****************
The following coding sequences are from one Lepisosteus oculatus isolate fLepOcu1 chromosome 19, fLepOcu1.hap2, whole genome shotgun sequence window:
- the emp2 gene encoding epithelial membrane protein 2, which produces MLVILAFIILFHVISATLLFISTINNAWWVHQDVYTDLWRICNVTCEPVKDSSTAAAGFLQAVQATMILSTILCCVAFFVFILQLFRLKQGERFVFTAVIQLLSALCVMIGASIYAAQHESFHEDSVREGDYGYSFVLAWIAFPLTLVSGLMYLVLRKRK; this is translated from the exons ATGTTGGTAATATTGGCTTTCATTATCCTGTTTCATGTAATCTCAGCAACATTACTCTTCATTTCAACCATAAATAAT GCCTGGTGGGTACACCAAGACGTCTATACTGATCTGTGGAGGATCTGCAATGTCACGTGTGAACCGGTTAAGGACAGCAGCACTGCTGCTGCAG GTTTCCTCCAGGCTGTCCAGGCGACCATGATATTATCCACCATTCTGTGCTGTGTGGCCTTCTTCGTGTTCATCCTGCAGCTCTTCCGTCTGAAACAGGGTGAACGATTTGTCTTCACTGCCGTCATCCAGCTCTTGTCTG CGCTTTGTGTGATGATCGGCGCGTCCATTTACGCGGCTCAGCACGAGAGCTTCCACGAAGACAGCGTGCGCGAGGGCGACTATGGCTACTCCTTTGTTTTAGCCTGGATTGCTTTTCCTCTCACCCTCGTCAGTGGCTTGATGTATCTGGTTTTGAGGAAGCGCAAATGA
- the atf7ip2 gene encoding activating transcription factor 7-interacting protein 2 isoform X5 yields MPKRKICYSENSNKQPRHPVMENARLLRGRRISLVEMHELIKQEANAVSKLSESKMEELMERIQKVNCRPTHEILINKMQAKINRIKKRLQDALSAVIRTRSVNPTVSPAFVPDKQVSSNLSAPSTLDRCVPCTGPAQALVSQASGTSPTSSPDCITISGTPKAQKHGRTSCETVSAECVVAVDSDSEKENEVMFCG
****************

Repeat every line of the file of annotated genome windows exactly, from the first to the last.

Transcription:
The following coding sequences are from one Lepisosteus oculatus isolate fLepOcu1 chromosome 19, fLepOcu1.hap2, whole genome shotgun sequence window:
- the emp2 gene encoding epithelial membrane protein 2, which produces MLVILAFIILFHVISATLLFISTINNAWWVHQDVYTDLWRICNVTCEPVKDSSTAAAGFLQAVQATMILSTILCCVAFFVFILQLFRLKQGERFVFTAVIQLLSALCVMIGASIYAAQHESFHEDSVREGDYGYSFVLAWIAFPLTLVSGLMYLVLRKRK; this is translated from the exons ATGTTGGTAATATTGGCTTTCATTATCCTGTTTCATGTAATCTCAGCAACATTACTCTTCATTTCAACCATAAATAAT GCCTGGTGGGTACACCAAGACGTCTATACTGATCTGTGGAGGATCTGCAATGTCACGTGTGAACCGGTTAAGGACAGCAGCACTGCTGCTGCAG GTTTCCTCCAGGCTGTCCAGGCGACCATGATATTATCCACCATTCTGTGCTGTGTGGCCTTCTTCGTGTTCATCCTGCAGCTCTTCCGTCTGAAACAGGGTGAACGATTTGTCTTCACTGCCGTCATCCAGCTCTTGTCTG CGCTTTGTGTGATGATCGGCGCGTCCATTTACGCGGCTCAGCACGAGAGCTTCCACGAAGACAGCGTGCGCGAGGGCGACTATGGCTACTCCTTTGTTTTAGCCTGGATTGCTTTTCCTCTCACCCTCGTCAGTGGCTTGATGTATCTGGTTTTGAGGAAGCGCAAATGA
- the atf7ip2 gene encoding activating transcription factor 7-interacting protein 2 isoform X5 yields MPKRKICYSENSNKQPRHPVMENARLLRGRRISLVEMHELIKQEANAVSKLSESKMEELMERIQKVNCRPTHEILINKMQAKINRIKKRLQDALSAVIRTRSVNPTVSPAFVPDKQVSSNLSAPSTLDRCVPCTGPAQALVSQASGTSPTSSPDCITISGTPKAQKHGRTSCETVSAECVVAVDSDSEKENEVMFCG